Practice of International Construction Arbitration in Russia
Kluwer Arbitration Blog
March 23, 2019
Please refer to this post as:, ‘Practice of International Construction Arbitration in Russia’, Kluwer Arbitration Blog, March 23 2019, http://arbitrationblog.kluwerarbitration.com/2019/03/23/practice-of-international-construction-arbitration-in-russia/
Unlike some Western arbitration institutions which enacted institutional arbitration rules dedicated to construction disputes, such as the 2015 American Arbitration Association (AAA) Construction Industry Arbitration Rules, to date, the leading Russian arbitration providers have not developed any specific rules for construction-related disputes. However, such disputes hold rather high positions in the caseload, with a peak of 16.4% in 2010, of all the cases before the Moscow-based International Commercial Arbitration Court at the RF Chamber of Commerce and Industry (ICAC). Insofar, arbitration is the preferred method of dispute resolution for construction disputes regarding international infrastructure projects or involving foreign companies, in Russia.
To provide a practical mini guide to international construction arbitration law in Russia, we consider the following issues herein: the use of ADR at pre-arbitration stage; arbitral costs; challenge of arbitrators, tribunal secretary and expert witnesses; consolidation and joinder of an additional party; and interim measures.
ADR and Prevention
Negotiation or, less often, mediation clauses are added to dispute resolution provisions of construction contracts. If the Russian law governs the dispute, the parties must negotiate, within thirty calendar days before filing a claim before a local commercial [Arbitrazh] court (see Article 4(5) of the RF Arbitrazh Procedure Code). While it is true that even where the parties cannot settle a technically complex dispute in advance of arbitration, efficient contract administration can only help in presenting evidence before the arbitral tribunal.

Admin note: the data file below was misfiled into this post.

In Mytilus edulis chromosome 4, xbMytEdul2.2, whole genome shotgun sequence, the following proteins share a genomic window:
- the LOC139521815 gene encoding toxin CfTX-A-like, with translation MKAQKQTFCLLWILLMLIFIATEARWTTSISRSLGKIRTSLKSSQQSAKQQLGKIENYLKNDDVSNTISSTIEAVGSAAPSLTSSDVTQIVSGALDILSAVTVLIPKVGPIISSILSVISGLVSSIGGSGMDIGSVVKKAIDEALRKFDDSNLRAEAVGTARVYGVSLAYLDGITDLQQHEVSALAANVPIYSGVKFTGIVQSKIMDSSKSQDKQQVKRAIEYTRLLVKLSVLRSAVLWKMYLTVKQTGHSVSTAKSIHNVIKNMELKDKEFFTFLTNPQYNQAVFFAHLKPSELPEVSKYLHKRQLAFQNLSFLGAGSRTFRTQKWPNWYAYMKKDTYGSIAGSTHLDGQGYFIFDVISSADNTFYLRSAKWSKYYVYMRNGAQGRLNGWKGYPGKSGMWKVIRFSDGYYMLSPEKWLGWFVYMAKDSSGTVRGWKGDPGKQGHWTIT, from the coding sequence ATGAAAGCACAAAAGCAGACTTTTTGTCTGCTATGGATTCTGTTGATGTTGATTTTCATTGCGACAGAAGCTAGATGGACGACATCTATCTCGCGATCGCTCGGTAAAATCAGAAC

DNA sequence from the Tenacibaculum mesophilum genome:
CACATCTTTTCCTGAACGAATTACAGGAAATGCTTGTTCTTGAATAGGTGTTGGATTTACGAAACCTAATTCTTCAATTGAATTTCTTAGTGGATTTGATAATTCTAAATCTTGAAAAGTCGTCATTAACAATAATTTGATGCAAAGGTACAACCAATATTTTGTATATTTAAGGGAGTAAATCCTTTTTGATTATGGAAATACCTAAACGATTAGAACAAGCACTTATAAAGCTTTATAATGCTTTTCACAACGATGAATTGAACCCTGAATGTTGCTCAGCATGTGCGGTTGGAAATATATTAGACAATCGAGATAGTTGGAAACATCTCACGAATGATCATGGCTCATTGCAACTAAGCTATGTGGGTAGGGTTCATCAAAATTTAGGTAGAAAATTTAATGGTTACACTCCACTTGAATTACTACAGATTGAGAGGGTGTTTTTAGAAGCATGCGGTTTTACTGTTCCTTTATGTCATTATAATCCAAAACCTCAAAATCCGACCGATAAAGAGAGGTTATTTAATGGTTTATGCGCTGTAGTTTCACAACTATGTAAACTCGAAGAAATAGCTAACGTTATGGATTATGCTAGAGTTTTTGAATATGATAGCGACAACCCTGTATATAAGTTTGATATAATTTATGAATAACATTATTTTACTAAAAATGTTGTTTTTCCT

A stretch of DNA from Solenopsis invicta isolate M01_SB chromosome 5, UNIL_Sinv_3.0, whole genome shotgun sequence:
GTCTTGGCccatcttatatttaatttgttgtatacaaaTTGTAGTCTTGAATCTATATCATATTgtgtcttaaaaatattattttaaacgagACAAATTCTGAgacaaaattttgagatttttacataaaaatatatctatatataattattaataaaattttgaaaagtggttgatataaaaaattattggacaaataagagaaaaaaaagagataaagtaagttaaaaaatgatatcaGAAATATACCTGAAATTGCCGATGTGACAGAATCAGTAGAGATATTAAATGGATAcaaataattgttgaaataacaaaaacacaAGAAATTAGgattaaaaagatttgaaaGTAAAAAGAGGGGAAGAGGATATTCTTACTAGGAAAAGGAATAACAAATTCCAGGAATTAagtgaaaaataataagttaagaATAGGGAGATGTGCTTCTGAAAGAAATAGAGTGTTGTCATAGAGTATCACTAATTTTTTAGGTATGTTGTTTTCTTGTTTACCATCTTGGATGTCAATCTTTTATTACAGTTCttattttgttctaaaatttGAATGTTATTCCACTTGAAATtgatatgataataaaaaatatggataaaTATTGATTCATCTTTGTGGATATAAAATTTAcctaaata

At the enforcement stage, the Russian courts would verify whether a Russian or foreign arbitral tribunal had properly considered pre-arbitration settlement procedure. If it was disregarded, an award may be set aside or its enforcement denied (see Articles 34(2)(1)(3) and 36(1)(1)(4) of the RF Law of 07 July 1993 No. 5338-1 “On International Commercial Arbitration”). In a recent decision, the Arbitrazh Court of Moscow ruled that failure to comply with contractual duty to assign an independent expert at pre-arbitration stage was a ground for non-enforcement of the Swiss award in Russia (No. A40-169104/2018 dated 5 December 2018).
Payment of Arbitral Costs
On filing of a statement of claim with the ICAC, the claimant should pay registration and arbitration fees. The payment of the registration fee of USD 1,000 shall suspend the running of the limitation period. The failure to pay the arbitration fee has an impact on the progress of the proceedings. The ICAC Secretariat will not transmit the statement of claim to respondent until the advance payment of the arbitration fee has been made. In a 2017 dispute, a Russian contractor withheld its arbitration fee payment for 42 days. Referring to equality principle, the foreign subcontractor convinced the administrator to grant it additional 42 days to prepare its counterclaims (Case No. 31/2017).
The ICAC Schedule of Arbitration Costs 2017 does not address calculation of arbitration fees for non-monetary claims, such as a claim for terminating a construction contract by an arbitral tribunal or a claim for release of an advance payment bond by a bank. However, the claimant should justify its calculation and pay the respective arbitration fee. In case of delay, the non-monetary claim would be left undecided.
Challenge of Arbitrators, Tribunal Secretary and Expert Witnesses